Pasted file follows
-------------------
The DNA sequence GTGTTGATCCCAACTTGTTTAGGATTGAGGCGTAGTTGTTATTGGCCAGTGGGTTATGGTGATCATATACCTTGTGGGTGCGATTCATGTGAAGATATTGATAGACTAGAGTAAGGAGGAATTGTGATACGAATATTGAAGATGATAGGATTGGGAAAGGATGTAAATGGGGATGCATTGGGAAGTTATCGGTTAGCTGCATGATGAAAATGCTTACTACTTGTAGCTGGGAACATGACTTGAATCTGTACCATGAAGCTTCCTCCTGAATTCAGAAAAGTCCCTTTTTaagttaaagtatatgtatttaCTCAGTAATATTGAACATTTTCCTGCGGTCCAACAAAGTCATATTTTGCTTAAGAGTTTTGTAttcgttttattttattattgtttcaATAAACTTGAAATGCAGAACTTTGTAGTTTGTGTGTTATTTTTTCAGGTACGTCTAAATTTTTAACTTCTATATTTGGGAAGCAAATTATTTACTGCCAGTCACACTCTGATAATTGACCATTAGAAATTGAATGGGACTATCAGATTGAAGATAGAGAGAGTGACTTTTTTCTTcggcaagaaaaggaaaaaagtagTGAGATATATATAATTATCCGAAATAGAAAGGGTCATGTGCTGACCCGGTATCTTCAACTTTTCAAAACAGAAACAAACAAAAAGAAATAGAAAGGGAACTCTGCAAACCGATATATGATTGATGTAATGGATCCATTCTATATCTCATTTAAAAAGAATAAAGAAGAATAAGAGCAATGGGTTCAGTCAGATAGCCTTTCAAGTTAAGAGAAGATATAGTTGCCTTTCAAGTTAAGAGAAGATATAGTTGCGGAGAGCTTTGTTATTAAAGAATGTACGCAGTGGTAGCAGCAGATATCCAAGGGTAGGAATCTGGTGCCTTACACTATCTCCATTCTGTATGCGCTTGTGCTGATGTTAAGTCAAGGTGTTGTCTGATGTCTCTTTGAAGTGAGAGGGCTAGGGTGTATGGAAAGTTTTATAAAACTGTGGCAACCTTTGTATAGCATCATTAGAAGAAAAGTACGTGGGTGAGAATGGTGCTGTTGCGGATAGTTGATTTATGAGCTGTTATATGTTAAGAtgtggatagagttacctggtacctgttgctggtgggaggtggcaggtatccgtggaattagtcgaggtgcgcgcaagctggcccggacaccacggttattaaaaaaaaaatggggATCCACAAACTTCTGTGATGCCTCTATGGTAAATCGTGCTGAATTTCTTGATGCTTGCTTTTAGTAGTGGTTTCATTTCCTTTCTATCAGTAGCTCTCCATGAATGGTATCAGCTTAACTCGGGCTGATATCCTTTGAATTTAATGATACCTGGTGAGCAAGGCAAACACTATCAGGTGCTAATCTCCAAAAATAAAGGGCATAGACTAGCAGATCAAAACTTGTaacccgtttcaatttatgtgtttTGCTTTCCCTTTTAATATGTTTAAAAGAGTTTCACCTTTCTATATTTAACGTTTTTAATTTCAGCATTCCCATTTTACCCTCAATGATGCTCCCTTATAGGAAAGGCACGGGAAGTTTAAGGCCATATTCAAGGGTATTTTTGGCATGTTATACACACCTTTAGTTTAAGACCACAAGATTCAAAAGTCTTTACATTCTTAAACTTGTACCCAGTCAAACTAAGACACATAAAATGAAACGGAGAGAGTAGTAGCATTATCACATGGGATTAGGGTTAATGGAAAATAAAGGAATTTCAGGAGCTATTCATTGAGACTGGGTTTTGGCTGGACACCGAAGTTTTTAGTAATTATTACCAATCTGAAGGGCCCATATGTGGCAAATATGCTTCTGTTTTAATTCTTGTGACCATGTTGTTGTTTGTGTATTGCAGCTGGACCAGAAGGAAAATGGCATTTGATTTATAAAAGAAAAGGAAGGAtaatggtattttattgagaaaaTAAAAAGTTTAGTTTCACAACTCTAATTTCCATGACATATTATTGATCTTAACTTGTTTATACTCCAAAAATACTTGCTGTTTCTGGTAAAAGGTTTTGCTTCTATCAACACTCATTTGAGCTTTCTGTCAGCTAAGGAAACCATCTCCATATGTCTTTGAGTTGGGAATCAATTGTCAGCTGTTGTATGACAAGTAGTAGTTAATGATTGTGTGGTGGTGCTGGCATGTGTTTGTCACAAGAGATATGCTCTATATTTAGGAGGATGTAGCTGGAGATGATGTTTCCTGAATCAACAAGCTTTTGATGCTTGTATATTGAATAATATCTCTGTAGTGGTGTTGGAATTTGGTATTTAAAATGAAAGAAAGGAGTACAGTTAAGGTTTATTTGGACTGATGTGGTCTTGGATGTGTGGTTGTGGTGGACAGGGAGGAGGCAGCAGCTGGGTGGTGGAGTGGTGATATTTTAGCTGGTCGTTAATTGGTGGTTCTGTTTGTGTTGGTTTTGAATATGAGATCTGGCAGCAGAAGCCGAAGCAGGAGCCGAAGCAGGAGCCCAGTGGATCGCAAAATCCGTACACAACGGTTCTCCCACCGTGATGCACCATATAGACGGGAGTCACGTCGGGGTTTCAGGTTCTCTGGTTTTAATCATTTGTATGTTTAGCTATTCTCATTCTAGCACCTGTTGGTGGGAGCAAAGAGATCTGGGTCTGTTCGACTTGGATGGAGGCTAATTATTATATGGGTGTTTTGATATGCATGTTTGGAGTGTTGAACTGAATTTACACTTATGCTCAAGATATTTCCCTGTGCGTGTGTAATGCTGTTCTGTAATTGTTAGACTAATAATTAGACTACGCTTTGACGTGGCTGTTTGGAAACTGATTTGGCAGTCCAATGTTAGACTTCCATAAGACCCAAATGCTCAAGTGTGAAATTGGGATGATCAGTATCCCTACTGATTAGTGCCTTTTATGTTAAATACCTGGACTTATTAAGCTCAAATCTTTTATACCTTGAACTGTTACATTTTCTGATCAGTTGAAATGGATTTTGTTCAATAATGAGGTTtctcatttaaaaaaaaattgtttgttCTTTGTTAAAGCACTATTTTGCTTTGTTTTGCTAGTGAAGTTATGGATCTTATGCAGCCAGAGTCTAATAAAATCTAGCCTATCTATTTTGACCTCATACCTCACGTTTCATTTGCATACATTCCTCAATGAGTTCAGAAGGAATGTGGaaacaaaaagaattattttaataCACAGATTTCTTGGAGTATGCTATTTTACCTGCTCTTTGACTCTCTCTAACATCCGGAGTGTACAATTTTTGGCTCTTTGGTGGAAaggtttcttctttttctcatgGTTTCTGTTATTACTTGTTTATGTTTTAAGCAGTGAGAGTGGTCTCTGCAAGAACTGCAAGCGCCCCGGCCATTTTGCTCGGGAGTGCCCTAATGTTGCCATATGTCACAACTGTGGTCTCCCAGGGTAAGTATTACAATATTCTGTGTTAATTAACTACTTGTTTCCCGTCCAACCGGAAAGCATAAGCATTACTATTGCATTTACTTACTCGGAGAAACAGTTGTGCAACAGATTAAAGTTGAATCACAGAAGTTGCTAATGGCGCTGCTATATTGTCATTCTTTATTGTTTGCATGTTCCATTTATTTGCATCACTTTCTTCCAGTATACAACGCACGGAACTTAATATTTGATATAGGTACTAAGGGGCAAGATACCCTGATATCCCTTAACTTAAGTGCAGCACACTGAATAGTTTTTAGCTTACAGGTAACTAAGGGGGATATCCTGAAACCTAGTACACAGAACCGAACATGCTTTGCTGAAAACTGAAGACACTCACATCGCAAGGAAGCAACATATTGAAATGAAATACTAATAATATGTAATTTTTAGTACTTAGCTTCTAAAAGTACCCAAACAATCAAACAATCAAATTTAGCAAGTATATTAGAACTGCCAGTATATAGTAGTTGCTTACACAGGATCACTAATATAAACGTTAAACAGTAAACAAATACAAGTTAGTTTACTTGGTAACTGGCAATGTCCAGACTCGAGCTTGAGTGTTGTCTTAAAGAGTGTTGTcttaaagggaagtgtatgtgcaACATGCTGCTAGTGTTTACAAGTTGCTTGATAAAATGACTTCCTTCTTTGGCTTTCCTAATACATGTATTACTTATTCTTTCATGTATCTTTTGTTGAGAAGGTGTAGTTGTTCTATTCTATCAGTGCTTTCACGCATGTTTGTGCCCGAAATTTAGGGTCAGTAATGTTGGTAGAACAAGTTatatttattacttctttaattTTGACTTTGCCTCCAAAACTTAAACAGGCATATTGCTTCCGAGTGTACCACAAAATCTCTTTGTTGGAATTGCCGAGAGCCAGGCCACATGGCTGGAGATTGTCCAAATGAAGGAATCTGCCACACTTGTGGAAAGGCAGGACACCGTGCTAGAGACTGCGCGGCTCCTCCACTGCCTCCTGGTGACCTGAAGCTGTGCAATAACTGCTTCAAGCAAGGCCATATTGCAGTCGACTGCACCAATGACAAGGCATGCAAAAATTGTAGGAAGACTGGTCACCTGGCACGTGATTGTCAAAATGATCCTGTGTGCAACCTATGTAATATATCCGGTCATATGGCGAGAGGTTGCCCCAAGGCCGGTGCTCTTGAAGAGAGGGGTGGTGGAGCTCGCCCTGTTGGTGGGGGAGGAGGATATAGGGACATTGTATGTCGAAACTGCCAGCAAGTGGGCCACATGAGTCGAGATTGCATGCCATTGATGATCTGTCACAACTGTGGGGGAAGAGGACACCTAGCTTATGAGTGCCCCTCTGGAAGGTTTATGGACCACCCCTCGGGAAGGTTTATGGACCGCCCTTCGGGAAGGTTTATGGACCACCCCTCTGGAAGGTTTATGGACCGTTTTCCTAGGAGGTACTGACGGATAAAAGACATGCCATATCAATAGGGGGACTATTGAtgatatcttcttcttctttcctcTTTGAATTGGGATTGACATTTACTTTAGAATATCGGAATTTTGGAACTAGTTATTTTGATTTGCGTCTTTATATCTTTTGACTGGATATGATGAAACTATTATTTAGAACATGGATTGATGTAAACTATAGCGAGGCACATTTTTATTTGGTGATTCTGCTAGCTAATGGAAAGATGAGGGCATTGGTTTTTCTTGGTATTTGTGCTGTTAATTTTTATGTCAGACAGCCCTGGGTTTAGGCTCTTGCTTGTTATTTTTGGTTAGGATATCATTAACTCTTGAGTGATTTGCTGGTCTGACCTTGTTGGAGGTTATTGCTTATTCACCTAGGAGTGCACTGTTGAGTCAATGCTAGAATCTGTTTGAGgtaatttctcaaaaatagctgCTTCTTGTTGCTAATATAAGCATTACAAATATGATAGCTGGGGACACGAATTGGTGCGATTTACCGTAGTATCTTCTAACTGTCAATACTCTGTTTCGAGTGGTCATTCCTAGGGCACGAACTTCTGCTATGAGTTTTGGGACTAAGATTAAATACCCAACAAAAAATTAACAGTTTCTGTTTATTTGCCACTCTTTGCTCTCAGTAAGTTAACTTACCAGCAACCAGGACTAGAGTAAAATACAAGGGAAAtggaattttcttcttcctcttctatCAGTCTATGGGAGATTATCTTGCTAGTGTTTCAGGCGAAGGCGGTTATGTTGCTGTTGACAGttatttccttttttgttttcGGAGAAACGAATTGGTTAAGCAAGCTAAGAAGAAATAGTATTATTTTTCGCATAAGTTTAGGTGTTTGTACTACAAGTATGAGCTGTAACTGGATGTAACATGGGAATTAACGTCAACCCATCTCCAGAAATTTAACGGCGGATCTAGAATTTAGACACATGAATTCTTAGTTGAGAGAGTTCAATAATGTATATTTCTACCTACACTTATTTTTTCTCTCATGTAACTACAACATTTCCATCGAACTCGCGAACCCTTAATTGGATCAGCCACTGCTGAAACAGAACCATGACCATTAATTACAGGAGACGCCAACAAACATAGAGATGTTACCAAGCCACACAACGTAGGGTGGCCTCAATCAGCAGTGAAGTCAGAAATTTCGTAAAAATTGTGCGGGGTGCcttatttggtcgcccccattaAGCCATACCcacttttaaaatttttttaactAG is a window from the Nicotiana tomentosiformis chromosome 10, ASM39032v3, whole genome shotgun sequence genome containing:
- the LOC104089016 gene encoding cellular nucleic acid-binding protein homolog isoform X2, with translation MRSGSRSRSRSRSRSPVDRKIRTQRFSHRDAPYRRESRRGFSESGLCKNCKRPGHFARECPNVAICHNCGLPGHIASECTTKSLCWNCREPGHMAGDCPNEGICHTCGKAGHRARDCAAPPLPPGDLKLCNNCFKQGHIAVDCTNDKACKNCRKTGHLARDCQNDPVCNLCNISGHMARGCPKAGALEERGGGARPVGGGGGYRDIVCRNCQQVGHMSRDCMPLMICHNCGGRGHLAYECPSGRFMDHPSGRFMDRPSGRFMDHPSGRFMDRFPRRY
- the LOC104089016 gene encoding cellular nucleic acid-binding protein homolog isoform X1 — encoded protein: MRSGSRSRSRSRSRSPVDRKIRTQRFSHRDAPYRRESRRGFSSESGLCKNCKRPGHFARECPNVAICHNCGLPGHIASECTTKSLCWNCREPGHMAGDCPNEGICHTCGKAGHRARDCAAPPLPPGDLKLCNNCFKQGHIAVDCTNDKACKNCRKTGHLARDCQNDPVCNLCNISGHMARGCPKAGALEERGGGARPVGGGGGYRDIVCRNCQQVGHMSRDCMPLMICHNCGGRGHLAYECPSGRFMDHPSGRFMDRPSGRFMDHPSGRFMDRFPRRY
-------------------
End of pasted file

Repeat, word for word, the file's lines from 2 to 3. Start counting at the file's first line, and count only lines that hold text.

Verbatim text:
- the LOC104089016 gene encoding cellular nucleic acid-binding protein homolog isoform X2, with translation MRSGSRSRSRSRSRSPVDRKIRTQRFSHRDAPYRRESRRGFSESGLCKNCKRPGHFARECPNVAICHNCGLPGHIASECTTKSLCWNCREPGHMAGDCPNEGICHTCGKAGHRARDCAAPPLPPGDLKLCNNCFKQGHIAVDCTNDKACKNCRKTGHLARDCQNDPVCNLCNISGHMARGCPKAGALEERGGGARPVGGGGGYRDIVCRNCQQVGHMSRDCMPLMICHNCGGRGHLAYECPSGRFMDHPSGRFMDRPSGRFMDHPSGRFMDRFPRRY
- the LOC104089016 gene encoding cellular nucleic acid-binding protein homolog isoform X1 — encoded protein: MRSGSRSRSRSRSRSPVDRKIRTQRFSHRDAPYRRESRRGFSSESGLCKNCKRPGHFARECPNVAICHNCGLPGHIASECTTKSLCWNCREPGHMAGDCPNEGICHTCGKAGHRARDCAAPPLPPGDLKLCNNCFKQGHIAVDCTNDKACKNCRKTGHLARDCQNDPVCNLCNISGHMARGCPKAGALEERGGGARPVGGGGGYRDIVCRNCQQVGHMSRDCMPLMICHNCGGRGHLAYECPSGRFMDHPSGRFMDRPSGRFMDHPSGRFMDRFPRRY